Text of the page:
Area Forecast Discussion
Issued by NWS Topeka, KS

Home | Current Version | Previous Version | Text Only | Print | Product List | Glossary On
Versions: 1 2 3 4 5 6 7 8 9 10 11 12 13 14 15 16 17 18 19 20 21 22 23 24 25 26 27 28 29 30 31 32 33 34 35 36 37 38 39 40 41 42 43 44 45 46 47 48 49 50
FXUS63 KTOP 292014

314 PM CDT Mon Sep 29 2014

.SHORT TERM...(This Evening through Tuesday)
Issued at 303 PM CDT MON SEP 29 2014

On the large scale, the current weather pattern is  characterized by
surface high pressure over eastern KS and MO with a deepening
surface low in southeast Colorado. The surface low has been
developing in response to the approach of a long wave trough over
the Rockies and the ejection of a strong embedded short wave trough
from the four corners region. This initial strong short wave will
track into western South Dakota by Tuesday morning with the base of
the trough energy drifting across northern KS through the day on
Tuesday. Thunderstorms will develop in eastern CO and western KS
late today and progress east overnight. These may approach the
highway 81 corridor as early as 3 AM but will likely hold off until
closer to sunrise. A gradually veering low level jet will continue
to feed increasing theta-e air into the zone of ascent aloft and
should result in the axis of scattered thunderstorms persisting
through the day on Tuesday, although seemingly likely to show a
decreasing trend with eastward extent through the day. Instability
will generally be limited in association with these storms and
severe weather is unlikely through at least early afternoon. By mid
afternoon however, expect destabilization to occur in the wake of
the initial thunderstorms near and ahead of a low level convergence
zone in north central KS. This convergence will be enhanced during
the evening as a new jet max moves out of the Rockies and surface
low pressure again intensifies in southeast Colorado...backing winds
locally. Another round of storms will likely develop in response to
this in central and north central KS. 0-6 km wind shear will be
sufficient for organized storm structure, including supercells, but
the main question will be just how much instability can develop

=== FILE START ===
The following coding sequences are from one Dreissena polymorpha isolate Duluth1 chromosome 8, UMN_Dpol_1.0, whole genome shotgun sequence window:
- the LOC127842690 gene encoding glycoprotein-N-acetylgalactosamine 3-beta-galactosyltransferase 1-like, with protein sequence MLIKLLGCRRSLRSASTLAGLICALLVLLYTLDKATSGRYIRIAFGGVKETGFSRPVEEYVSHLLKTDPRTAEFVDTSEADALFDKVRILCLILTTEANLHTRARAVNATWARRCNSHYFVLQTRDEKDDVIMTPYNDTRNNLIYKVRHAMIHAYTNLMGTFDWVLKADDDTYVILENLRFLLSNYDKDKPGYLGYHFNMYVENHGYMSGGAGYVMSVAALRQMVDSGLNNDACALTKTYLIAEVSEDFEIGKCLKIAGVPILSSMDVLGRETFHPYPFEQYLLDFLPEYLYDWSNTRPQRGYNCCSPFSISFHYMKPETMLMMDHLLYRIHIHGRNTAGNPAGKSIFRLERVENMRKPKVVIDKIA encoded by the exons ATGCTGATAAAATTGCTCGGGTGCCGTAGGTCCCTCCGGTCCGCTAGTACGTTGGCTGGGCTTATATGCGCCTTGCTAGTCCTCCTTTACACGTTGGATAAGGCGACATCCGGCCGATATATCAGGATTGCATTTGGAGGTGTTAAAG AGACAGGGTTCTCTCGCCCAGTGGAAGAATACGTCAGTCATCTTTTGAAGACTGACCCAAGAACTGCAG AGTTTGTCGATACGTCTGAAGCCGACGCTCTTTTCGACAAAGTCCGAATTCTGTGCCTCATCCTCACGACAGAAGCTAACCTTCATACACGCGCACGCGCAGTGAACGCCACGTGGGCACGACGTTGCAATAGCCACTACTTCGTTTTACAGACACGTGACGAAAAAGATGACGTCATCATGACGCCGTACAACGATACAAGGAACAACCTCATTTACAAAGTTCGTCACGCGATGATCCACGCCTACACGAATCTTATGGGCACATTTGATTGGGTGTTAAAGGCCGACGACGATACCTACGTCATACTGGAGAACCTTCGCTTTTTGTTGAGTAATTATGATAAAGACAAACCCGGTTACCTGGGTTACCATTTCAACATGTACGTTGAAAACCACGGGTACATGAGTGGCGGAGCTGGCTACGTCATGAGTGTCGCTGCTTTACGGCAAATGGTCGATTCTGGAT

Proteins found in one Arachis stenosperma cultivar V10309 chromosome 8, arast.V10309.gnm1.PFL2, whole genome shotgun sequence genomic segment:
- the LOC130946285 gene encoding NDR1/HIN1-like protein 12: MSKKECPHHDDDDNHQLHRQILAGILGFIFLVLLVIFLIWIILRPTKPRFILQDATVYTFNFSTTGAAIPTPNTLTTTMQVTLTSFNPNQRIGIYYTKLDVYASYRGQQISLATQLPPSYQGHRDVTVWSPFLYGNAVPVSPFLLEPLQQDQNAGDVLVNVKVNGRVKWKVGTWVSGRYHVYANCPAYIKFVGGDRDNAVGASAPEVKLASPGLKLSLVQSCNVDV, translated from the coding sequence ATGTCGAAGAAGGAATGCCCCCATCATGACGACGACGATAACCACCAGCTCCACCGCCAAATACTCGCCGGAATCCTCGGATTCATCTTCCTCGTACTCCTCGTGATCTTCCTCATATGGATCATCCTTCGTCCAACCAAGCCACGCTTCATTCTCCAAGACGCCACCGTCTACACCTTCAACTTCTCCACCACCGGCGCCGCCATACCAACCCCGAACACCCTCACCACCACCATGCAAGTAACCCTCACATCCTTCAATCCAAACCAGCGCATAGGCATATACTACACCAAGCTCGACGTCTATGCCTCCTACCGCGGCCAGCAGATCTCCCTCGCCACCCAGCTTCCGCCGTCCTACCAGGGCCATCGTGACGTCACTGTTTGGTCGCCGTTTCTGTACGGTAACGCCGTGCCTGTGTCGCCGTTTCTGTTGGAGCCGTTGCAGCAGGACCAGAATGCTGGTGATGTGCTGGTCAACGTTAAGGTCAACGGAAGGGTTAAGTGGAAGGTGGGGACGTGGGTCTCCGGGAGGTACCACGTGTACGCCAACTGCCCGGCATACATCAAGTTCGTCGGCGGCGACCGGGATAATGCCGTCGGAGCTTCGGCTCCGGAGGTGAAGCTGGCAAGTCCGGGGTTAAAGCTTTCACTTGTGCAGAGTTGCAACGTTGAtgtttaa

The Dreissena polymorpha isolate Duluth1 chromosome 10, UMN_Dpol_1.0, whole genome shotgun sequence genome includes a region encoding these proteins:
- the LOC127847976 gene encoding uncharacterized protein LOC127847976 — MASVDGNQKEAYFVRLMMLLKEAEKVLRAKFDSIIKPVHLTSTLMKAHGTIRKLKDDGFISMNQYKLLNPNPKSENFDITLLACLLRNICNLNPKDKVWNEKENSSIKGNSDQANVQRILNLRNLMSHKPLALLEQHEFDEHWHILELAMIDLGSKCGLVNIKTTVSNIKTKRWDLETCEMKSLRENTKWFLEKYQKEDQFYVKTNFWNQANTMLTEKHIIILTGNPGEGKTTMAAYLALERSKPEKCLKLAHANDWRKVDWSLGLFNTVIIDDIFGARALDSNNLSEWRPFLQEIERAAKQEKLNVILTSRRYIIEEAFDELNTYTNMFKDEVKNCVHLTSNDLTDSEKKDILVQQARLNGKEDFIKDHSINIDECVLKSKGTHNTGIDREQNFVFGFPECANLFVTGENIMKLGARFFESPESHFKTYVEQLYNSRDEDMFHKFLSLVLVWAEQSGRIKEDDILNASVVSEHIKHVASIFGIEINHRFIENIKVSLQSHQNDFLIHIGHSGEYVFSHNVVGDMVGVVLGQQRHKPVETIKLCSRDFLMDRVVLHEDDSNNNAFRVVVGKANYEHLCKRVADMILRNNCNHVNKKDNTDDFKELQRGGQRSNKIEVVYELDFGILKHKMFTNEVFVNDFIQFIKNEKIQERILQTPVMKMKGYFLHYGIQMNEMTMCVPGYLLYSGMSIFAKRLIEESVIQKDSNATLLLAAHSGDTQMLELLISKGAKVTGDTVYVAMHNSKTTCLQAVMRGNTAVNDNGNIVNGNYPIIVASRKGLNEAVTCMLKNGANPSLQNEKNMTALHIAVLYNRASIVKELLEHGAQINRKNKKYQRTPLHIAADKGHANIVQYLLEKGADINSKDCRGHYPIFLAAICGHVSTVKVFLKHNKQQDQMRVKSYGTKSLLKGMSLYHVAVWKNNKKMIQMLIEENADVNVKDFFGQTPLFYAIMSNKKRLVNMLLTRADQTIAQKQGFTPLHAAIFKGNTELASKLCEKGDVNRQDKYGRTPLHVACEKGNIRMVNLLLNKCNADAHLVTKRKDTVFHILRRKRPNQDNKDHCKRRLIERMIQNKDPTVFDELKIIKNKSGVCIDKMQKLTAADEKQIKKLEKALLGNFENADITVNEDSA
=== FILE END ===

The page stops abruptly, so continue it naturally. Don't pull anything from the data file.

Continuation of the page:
before sunset. Most indications suggest in the neighborhoods of
around 1000 J/kg of SBCAPE but the mid-level lapse rates are not
particularly impressive. With all of this in mind, there seems to be
a period roughly from 4 PM to 9 PM during which semi-discrete storms
with embedded supercell structure are possible. LCL`s are elevated
and low level shear not particularly impressive so the main hazards
with any strong storms through the evening would be locally damaging
winds and perhaps severe hail (more likely if mid-level storm
rotation develops). The LLJ intensifies by late evening into the
overnight with a focus for thunderstorm development remaining in the
local area especially north of I-70. Moisture content will increase
and there is some potential for a bit of storm training so a
localized flash flood threat could develop by Wednesday morning.
Modest elevated CAPE in combination with decent elevated shear
profiles may allow a marginally severe hail threat to persist
through Tuesday night.

Through sunrise Wednesday, east central KS, mainly near/south of
I-35, is the most likely to be unimpacted by thunderstorms, and most
likely to have temperatures in the low to mid 80s for highs on

.LONG TERM...(Tuesday Night through Monday)
Issued at 303 PM CDT MON SEP 29 2014

The next mid level shortwave and associated jet streak will begin to
lift into the plains Wednesday morning. At the surface a low
pressure forms across southwest KS and OK panhandle with a
quasi-stationary front which extends through north central KS.